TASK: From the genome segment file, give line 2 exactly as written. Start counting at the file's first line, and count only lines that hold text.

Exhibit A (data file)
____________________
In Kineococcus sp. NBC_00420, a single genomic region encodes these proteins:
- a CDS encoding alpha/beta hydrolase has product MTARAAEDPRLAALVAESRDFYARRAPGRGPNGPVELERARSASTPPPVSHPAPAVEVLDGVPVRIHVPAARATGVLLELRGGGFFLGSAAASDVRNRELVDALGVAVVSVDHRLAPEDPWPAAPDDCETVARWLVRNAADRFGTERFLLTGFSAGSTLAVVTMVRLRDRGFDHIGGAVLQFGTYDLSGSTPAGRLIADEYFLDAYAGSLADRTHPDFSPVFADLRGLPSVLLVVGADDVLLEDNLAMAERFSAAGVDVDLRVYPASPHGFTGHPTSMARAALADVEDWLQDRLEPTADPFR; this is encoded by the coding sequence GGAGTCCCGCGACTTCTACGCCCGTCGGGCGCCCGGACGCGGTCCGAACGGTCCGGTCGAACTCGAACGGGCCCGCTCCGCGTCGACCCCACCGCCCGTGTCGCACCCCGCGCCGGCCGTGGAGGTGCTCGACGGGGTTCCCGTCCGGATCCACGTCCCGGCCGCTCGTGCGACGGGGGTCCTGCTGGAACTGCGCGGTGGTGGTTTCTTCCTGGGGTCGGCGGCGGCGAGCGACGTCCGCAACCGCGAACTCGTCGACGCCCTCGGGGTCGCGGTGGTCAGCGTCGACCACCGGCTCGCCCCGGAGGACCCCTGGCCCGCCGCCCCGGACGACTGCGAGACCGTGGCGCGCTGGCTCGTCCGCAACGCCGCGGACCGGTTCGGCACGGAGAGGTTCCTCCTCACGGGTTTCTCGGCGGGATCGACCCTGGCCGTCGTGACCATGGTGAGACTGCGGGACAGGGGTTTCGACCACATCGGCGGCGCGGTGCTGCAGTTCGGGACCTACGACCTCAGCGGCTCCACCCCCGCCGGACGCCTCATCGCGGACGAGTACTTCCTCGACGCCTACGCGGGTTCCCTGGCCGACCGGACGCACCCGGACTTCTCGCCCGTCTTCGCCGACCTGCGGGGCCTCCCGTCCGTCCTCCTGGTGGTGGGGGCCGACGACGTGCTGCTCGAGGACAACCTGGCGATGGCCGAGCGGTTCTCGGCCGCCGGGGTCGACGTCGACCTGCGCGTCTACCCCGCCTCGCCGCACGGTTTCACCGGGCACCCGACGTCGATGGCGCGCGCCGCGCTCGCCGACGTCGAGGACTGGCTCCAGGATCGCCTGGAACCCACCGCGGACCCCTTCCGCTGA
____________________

- a CDS encoding alpha/beta hydrolase has product MTARAAEDPRLAALVAESRDFYARRAPGRGPNGPVELERARSASTPPPVSHPAPAVEVLDGVPVRIHVPAARATGVLLELRGGGFFLGSAAASDVRNRELVDALGVAVVSVDHRLAPEDPWPAAPDDCETVARWLVRNAADRFGTERFLLTGFSAGSTLAVVTMVRLRDRGFDHIGGAVLQFGTYDLSGSTPAGRLIADEYFLDAYAGSLADRTHPDFSPVFADLRGLPSVLLVVGADDVLLEDNLAMAERFSAAGVDVDLRVYPASPHGFTGHPTSMARAALADVEDWLQDRLEPTADPFR; this is encoded by the coding sequence GGAGTCCCGCGACTTCTACGCCCGTCGGGCGCCCGGACGCGGTCCGAACGGTCCGGTCGAACTCGAACGGGCCCGCTCCGCGTCGACCCCACCGCCCGTGTCGCACCCCGCGCCGGCCGTGGAGGTGCTCGACGGGGTTCCCGTCCGGATCCACGTCCCGGCCGCTCGTGCGACGGGGGTCCTGCTGGAACTGCGCGGTGGTGGTTTCTTCCTGGGGTCGGCGGCGGCGAGCGACGTCCGCAACCGCGAACTCGTCGACGCCCTCGGGGTCGCGGTGGTCAGCGTCGACCACCGGCTCGCCCCGGAGGACCCCTGGCCCGCCGCCCCGGACGACTGCGAGACCGTGGCGCGCTGGCTCGTCCGCAACGCCGCGGACCGGTTCGGCACGGAGAGGTTCCTCCTCACGGGTTTCTCGGCGGGATCGACCCTGGCCGTCGTGACCATGGTGAGACTGCGGGACAGGGGTTTCGACCACATCGGCGGCGCGGTGCTGCAGTTCGGGACCTACGACCTCAGCGGCTCCACCCCCGCCGGACGCCTCATCGCGGACGAGTACTTCCTCGACGCCTACGCGGGTTCCCTGGCCGACCGGACGCACCCGGACTTCTCGCCCGTCTTCGCCGACCTGCGGGGCCTCCCGTCCGTCCTCCTGGTGGTGGGGGCCGACGACGTGCTGCTCGAGGACAACCTGGCGATGGCCGAGCGGTTCTCGGCCGCCGGGGTCGACGTCGACCTGCGCGTCTACCCCGCCTCGCCGCACGGTTTCACCGGGCACCCGACGTCGATGGCGCGCGCCGCGCTCGCCGACGTCGAGGACTGGCTCCAGGATCGCCTGGAACCCACCGCGGACCCCTTCCGCTGA